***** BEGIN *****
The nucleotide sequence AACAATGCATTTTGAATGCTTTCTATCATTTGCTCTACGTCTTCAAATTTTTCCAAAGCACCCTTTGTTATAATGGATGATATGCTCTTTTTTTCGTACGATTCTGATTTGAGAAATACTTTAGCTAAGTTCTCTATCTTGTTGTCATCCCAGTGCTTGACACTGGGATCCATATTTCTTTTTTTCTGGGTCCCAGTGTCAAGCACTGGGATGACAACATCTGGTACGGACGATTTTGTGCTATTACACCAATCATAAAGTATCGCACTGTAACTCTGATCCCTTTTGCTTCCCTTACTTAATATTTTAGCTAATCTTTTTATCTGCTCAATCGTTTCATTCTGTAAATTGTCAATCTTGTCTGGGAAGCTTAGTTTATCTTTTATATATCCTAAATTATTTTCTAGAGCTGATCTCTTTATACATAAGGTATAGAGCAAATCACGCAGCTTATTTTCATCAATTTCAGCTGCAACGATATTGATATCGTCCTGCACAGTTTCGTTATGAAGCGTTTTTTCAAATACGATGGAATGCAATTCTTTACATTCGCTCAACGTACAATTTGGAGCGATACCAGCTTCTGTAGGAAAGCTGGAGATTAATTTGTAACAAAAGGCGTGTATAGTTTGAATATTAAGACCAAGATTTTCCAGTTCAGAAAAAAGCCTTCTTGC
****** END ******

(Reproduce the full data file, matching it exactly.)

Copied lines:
The nucleotide sequence AACAATGCATTTTGAATGCTTTCTATCATTTGCTCTACGTCTTCAAATTTTTCCAAAGCACCCTTTGTTATAATGGATGATATGCTCTTTTTTTCGTACGATTCTGATTTGAGAAATACTTTAGCTAAGTTCTCTATCTTGTTGTCATCCCAGTGCTTGACACTGGGATCCATATTTCTTTTTTTCTGGGTCCCAGTGTCAAGCACTGGGATGACAACATCTGGTACGGACGATTTTGTGCTATTACACCAATCATAAAGTATCGCACTGTAACTCTGATCCCTTTTGCTTCCCTTACTTAATATTTTAGCTAATCTTTTTATCTGCTCAATCGTTTCATTCTGTAAATTGTCAATCTTGTCTGGGAAGCTTAGTTTATCTTTTATATATCCTAAATTATTTTCTAGAGCTGATCTCTTTATACATAAGGTATAGAGCAAATCACGCAGCTTATTTTCATCAATTTCAGCTGCAACGATATTGATATCGTCCTGCACAGTTTCGTTATGAAGCGTTTTTTCAAATACGATGGAATGCAATTCTTTACATTCGCTCAACGTACAATTTGGAGCGATACCAGCTTCTGTAGGAAAGCTGGAGATTAATTTGTAACAAAAGGCGTGTATAGTTTGAATATTAAGACCAAGATTTTCCAGTTCAGAAAAAAGCCTTCTTGC